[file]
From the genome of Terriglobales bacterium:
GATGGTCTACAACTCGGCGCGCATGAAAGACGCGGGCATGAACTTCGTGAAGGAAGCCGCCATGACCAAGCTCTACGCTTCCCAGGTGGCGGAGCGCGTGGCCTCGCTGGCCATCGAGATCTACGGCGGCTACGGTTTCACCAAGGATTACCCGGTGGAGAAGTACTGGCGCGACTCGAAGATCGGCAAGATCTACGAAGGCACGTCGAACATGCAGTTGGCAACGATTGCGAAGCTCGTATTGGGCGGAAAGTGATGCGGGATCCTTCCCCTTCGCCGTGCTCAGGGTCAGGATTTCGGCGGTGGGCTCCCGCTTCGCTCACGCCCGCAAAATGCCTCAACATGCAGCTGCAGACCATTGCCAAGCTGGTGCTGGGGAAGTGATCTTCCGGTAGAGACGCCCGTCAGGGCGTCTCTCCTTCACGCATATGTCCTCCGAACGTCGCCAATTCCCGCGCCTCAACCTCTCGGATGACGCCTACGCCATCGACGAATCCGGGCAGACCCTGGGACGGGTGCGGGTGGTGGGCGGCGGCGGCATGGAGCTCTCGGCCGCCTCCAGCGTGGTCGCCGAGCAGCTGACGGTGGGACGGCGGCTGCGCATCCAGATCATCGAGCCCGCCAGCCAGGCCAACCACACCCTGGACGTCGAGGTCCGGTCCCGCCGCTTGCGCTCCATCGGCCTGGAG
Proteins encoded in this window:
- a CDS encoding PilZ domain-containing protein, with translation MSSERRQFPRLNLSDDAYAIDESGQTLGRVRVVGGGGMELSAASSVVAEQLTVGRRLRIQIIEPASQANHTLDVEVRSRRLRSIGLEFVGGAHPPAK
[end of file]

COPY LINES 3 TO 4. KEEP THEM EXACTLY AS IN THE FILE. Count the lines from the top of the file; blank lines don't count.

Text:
Proteins encoded in this window:
- a CDS encoding PilZ domain-containing protein, with translation MSSERRQFPRLNLSDDAYAIDESGQTLGRVRVVGGGGMELSAASSVVAEQLTVGRRLRIQIIEPASQANHTLDVEVRSRRLRSIGLEFVGGAHPPAK